The researchers deployed a stepwise approach of adding therapies targeting the individual’s specific endotype characteristics. First, an expiratory positive airway pressure (EPAP) valve and supine avoidance device addressed anatomical issues. For those who still experienced OSA, additional interventions included oxygen to reduce unstable respiratory control and atomoxetine-oxybutynin to increase pharyngeal muscle tone. If still needed, CPAP was finally added and combined with oral appliance therapy.1

The results revealed that OSA was controlled in 19 of the 20 participants. Seventeen achieved control without needing CPAP. What’s more, oral appliance therapy plus EPAP/positional therapy resolved OSA in half of the participants. Additional oxygen helped 25%, while medications aided others, with only two ultimately requiring CPAP.1

“The trial was in a relatively small number and would need to be reproduced in larger trials to see if it was truly effective across the whole potential population of people who need therapy for their sleep apnea,” Adams says, “but the results are very promising.”

Benefits and Challenges of Precision OSA Therapy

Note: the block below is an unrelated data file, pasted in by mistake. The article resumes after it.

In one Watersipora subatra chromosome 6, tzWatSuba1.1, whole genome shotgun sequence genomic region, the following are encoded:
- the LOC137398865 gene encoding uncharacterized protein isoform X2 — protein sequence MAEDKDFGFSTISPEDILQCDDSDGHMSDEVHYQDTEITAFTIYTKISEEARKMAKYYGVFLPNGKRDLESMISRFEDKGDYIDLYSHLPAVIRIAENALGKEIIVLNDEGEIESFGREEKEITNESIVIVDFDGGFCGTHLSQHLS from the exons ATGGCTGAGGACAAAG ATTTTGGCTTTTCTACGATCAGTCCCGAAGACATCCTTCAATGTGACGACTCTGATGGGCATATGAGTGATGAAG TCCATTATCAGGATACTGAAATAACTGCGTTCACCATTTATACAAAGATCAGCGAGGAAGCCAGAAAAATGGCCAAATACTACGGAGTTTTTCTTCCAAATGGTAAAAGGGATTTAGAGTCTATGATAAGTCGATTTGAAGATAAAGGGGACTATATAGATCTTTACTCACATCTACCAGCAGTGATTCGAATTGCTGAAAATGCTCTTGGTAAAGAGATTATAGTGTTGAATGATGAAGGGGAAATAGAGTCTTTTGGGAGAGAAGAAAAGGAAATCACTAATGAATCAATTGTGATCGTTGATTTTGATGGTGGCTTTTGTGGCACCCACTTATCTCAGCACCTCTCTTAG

The Flinders University findings helped demonstrate the potential benefits of using precision medicine to personalize OSA therapy based on endotyping rather than using a one-size-fits-all approach. By combining multiple targeted treatments, physicians can better address the diverse pathophysiological causes behind each patient’s OSA.

For physicians, the precision medicine model also represents a transition in sleep medicine. It requires an overhaul of how patients with OSA are evaluated, from endotyping methods to prescribing customized multi-therapy treatment plans.

But most sleep specialists still rely on measures of OSA severity, such as the apnea-hypopnea index (AHI), to determine whether to recommend patients for oral appliances, giving oral appliance preferences to patients with lower AHIs. “Second most common is probably the site of pharyngeal collapse, as determined from a drug-induced sleep endoscopy,” says Daniel P. Vena, PhD, an investigator in the division of Sleep and Circadian Disorders at Brigham and Women’s Hospital. “However, it is probably still very uncommon for a patient to have undergone a sleep endoscopy prior to getting an oral appliance.”

Endotyping for traits such as loop gain and arousal threshold “is still not available clinically,” says Vena, who has published a paper on the pathophysiology underlying determinants of sleep apnea severity.2 “It is possible that some very savvy sleep doctors look at the sleep study to estimate if a patient has a ‘low arousal threshold’ or ‘high loop gain’—both traits that would predict a poor [oral appliance] response. But unlikely this is widespread to a meaningful degree.”